Kauai charter school administrator Hedy Sullivan was sentenced to a year in jail yesterday for tying up and beating her 11-year-old son with a baseball bat.
Hedy Sullivan: Convicted child beater says she plans to keep job as school administrator.
Sullivan, who is administrator of the Kula Aupuni Niihau A Kahelelani Aloha charter school in Kekaha, pleaded guilty to two counts of second-degree assault in the incident last April.
She was accused of tying her adopted son by the neck and hands and striking him several times with a bat and a piece of wood.
The beating left him badly bruised.
"Nothing, nothing justifies what you did," Kauai Circuit Judge George Masuoka told Sullivan.
The son and a younger brother have since been taken from her custody.
Sullivan accepted responsibility and asked for leniency before the sentencing.
"I have lost my sons. I have lost my family life and I stand to lose my life," she said.
However, prosecutors called the sentence too lenient.
"We felt her actions warranted a more severe punishment," said Deputy Prosecutor Jennifer Winn, who had asked the court for a five-year jail term.
|The school board's decision to stand behind Sullivan after her arrest prompted calls for greater state control over charter school boards.|
Sullivan must report Friday to begin serving her sentence. She also received five years of probation, a $4,000 fine and 1,000 hours of community service.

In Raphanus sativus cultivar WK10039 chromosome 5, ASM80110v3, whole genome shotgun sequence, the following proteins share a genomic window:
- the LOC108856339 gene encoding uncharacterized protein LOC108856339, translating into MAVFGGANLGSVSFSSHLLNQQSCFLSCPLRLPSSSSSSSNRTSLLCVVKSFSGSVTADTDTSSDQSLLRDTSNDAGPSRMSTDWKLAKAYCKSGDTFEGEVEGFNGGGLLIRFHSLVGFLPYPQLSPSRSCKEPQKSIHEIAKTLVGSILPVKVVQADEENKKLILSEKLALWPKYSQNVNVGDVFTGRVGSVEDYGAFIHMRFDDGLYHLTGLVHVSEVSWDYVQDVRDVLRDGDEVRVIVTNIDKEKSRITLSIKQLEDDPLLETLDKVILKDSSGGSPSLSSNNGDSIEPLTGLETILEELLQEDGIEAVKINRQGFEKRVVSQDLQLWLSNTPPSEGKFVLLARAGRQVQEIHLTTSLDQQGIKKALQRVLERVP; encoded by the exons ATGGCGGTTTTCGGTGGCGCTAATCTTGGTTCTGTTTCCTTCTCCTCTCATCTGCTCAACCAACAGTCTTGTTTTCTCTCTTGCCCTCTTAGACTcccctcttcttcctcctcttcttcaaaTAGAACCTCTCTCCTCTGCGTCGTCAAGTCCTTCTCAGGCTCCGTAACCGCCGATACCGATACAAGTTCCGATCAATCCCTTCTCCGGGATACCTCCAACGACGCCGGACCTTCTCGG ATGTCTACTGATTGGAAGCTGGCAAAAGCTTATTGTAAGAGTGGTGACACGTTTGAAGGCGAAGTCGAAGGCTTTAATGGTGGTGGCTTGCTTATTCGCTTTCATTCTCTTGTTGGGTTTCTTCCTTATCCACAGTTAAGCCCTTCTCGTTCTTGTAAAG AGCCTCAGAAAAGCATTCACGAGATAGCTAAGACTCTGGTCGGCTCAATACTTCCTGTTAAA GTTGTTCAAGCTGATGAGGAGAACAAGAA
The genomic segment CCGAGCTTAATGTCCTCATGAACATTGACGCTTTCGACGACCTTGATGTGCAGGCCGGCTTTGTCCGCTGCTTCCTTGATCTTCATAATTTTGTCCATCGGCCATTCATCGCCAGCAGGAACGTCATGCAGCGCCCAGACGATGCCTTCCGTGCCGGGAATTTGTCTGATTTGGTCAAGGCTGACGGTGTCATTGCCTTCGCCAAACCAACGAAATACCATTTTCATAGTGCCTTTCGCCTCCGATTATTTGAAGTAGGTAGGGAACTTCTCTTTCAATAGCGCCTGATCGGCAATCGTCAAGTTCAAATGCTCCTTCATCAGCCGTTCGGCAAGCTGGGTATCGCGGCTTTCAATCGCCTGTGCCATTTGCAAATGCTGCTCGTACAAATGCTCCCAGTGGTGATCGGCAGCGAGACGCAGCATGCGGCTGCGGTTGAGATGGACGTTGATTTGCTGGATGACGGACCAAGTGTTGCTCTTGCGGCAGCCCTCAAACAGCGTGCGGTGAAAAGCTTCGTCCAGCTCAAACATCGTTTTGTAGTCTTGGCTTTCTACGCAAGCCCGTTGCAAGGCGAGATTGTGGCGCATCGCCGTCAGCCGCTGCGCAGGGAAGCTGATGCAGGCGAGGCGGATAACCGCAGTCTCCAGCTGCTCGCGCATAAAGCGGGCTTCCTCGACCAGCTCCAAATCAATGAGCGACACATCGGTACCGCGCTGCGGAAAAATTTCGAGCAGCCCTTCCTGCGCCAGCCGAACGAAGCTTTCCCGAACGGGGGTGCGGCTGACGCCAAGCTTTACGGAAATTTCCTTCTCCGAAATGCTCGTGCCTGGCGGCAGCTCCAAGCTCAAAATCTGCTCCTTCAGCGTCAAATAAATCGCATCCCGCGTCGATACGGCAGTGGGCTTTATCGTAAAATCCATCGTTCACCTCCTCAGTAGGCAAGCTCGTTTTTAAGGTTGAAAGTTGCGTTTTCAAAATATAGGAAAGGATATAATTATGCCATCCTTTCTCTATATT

The case threw a spotlight on the issue of charter school governance. Charter schools are public schools that are governed by their own school board and enjoy wide autonomy from the state.
The school board's decision to stand behind Sullivan after her arrest prompted calls for greater state control over charter school boards.
It was not immediately clear how the sentencing would affect Sullivan's future at the school. Court records showed Sullivan intended to retain her position.
The decision lies entirely with the school's board, said Jim Shon, executive director of the Charter School Administrative Office.
"I think it's in the best interest of the school to find another administrator and to bring in other folks on the board to help guide them at this time," he said. "If they cling to a 'nothing changes' view, that's not a real positive thing."
HAVE YOU BEEN
TO THE NEWSROOM?